Mothers in a study investigating breast pump use reported that they were poorly instructed in how to use pumps (Van Esterik, 1996). This is consistent with personal communication with a number of lactation consultants and general practitioners specialising in lactation medicine, that under-education about flange sizing is one cause of nipple pain and damage.

It can be difficult to diagnose the cause of breast and nipple pain, and even figure out best treatment, especially if you are pumping and feeding at the breast. The important thing to do is to see your doctor or lactation consultant for help. 


Common symptoms

We’ve included some information below that may help you describe your symptoms better or troubleshoot while you’re waiting to see a medical professional. 

Damaged nipple 

If your nipples are bleeding, bruised, chaffed, cracked, blistered, you may have breast or nipple tissue damage from pumping, where the sensitive skin on your nipple and areola has been rubbed against the hard flange.

What nipple damage looks like

Your skin can be rubbed raw or have blisters (not to be confused with milk blisters – see below), have bruising or even bleeding. Often the damage is around the areola, rather than the nipple itself, where you might see rings of raw skin around the nipple. 

Causes of nipple damage

This kind of damage can be caused by a flange size that is not the right size for your nipples, and also by pumping too long or with suction on too high. It can also happen if your nipple isn’t centred when you place it in the pump, and it is pulled or pinched over to one side. 

Even with the right size flange and low level suction, you may still have recurring damage because of rubbing against the hard plastic or hard silicone flanges that come with breast pumps.

How to treat nipple damage
  1. Check your flange size. Learn how to do that here.
  2. Attach a cushion. Consider using cushions or inserts to protect your nipple as you pump. Read about these products here.
  3. Lubricate the flange. Consider using lubricant while you pump, which can reduce friction and rubbing. Read about these products here.
  4. Line up your nipple. If you need to pump while you are waiting for your new flanges and any attachments to arrive then try to line up your nipple into the pump so that before you turn it on, it is right in the centre of the hole. It can be hard to see your nipple in some pumps, so you may have to do this by feel.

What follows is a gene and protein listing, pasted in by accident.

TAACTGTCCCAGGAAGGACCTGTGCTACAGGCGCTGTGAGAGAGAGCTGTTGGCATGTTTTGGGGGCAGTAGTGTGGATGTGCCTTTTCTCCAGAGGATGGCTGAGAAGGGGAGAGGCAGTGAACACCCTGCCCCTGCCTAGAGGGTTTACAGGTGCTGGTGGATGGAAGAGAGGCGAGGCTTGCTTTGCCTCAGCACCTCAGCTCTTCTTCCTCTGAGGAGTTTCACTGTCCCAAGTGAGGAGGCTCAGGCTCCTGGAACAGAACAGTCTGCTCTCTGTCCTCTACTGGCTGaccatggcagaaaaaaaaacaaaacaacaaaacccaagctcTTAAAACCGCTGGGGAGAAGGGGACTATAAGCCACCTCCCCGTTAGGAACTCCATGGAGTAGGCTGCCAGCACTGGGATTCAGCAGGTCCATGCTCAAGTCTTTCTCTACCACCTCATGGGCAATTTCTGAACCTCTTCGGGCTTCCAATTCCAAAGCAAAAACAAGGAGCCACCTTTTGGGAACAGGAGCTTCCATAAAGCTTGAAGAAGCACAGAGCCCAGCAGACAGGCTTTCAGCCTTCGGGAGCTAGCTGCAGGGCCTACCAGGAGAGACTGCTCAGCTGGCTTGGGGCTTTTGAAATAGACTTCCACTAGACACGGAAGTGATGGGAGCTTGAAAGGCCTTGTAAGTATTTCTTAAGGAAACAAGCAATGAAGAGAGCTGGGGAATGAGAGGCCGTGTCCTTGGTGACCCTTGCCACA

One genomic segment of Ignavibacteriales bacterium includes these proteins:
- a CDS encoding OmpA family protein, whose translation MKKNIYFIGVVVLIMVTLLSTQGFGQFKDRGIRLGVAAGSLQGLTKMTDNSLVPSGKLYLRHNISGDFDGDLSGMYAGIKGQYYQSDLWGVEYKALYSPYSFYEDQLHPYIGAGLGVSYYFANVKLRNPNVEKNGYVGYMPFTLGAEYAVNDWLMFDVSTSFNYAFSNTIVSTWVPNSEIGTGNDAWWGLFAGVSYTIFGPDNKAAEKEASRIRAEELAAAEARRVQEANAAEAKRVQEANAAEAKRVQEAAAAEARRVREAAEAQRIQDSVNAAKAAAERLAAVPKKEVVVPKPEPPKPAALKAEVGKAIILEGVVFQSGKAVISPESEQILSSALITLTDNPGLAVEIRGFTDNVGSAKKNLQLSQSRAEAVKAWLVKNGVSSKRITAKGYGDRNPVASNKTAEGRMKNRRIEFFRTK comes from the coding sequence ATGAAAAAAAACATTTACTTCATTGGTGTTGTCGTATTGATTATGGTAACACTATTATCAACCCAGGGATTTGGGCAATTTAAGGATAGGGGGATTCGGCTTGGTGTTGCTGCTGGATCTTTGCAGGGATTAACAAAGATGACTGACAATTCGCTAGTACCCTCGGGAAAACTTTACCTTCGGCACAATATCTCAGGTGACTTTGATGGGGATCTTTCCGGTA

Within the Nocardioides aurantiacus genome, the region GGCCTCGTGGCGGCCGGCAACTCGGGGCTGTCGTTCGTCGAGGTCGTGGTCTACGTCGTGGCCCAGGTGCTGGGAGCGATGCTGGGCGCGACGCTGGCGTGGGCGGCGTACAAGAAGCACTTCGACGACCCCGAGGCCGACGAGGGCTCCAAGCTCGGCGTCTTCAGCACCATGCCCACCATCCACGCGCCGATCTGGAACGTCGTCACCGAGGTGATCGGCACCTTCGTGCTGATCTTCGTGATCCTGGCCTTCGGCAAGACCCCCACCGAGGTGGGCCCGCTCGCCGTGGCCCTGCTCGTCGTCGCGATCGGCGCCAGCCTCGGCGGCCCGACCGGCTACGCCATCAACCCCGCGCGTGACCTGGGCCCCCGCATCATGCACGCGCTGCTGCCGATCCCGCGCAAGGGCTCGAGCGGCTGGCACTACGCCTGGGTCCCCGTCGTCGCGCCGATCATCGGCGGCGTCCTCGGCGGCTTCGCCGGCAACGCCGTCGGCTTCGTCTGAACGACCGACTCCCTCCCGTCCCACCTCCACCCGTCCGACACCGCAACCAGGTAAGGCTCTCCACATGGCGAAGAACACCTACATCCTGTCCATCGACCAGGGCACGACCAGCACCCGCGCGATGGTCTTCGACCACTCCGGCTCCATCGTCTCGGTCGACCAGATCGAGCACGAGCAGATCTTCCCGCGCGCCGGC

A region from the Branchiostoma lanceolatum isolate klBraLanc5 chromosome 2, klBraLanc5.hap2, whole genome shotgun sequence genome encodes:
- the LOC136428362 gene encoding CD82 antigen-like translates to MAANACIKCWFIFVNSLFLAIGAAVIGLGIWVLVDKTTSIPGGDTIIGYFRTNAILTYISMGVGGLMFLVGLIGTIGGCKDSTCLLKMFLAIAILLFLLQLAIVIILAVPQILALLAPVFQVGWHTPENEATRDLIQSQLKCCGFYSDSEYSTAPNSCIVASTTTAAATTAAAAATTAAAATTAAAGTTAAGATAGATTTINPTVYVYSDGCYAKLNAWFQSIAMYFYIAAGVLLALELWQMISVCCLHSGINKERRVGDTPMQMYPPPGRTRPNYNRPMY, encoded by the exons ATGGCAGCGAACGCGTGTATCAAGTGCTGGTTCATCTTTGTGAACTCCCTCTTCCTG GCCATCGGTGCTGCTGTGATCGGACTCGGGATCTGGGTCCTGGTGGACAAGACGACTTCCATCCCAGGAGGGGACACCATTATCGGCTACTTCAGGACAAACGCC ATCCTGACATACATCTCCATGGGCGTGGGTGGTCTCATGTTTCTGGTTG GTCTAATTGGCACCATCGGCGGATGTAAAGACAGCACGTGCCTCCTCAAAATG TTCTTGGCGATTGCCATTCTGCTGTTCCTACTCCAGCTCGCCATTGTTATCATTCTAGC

5. Start on low suction. Once you’re positioned as centred as possible, start your session at the lowest suction level. Only increase suction to the point where milk starts flowing for you, and no more. Remember, more suction doesn’t necessarily mean more milk.
  6. Don’t pump for too long. Pump only as long as you have to. Pumping session duration varies so much between women, so see here for how to figure out how long is best for you.


Other things that may help: You may find relief after pumping by placing a cool or heat pack on your breast, applying gel pads or soothing creams and ointments.

[insert video/giff about drinking straw]

Caption: Think about it this way. If you took a drinking straw, close one end with your finger and sucked really hard on the other end, the straw will collapse. That straw is your milk duct. It’s fragile, be gentle.


Stretched nipples  

Most nipples stretch when they’re sucked into a pump. You might find that your nipple stretches much further than you expect. [definition of elastic nipple].

What is a stretched or elastic nipple?

An elastic nipple is a nipple that stretches more than you expect when you pump.  

You might have elastic nipples if you find that your nipple stretches right down the shaft. 

What causes elastic nipples?

Nipples actually stretch quite a bit when nursing directly at the breast. They can extend 2-3 times their normal length, as the baby sucks the nipple right to the back of the palate.

How do I treat stretched or elastic nipples?

If you’re not having pain, damage, swelling or milk flow constriction, you don’t need to ‘treat’ elastic nipples as such. But you will need to find a pumping set up that fits   

It’s more about finding a pumping set up that doesn’t hurt or damage you, because your nipple will stretch to any size you place it in.

Bleb or blocked nipples

Bleb definition (milk blister)

Blocked nipples
  • sore nipples – blocked
Blebby nipples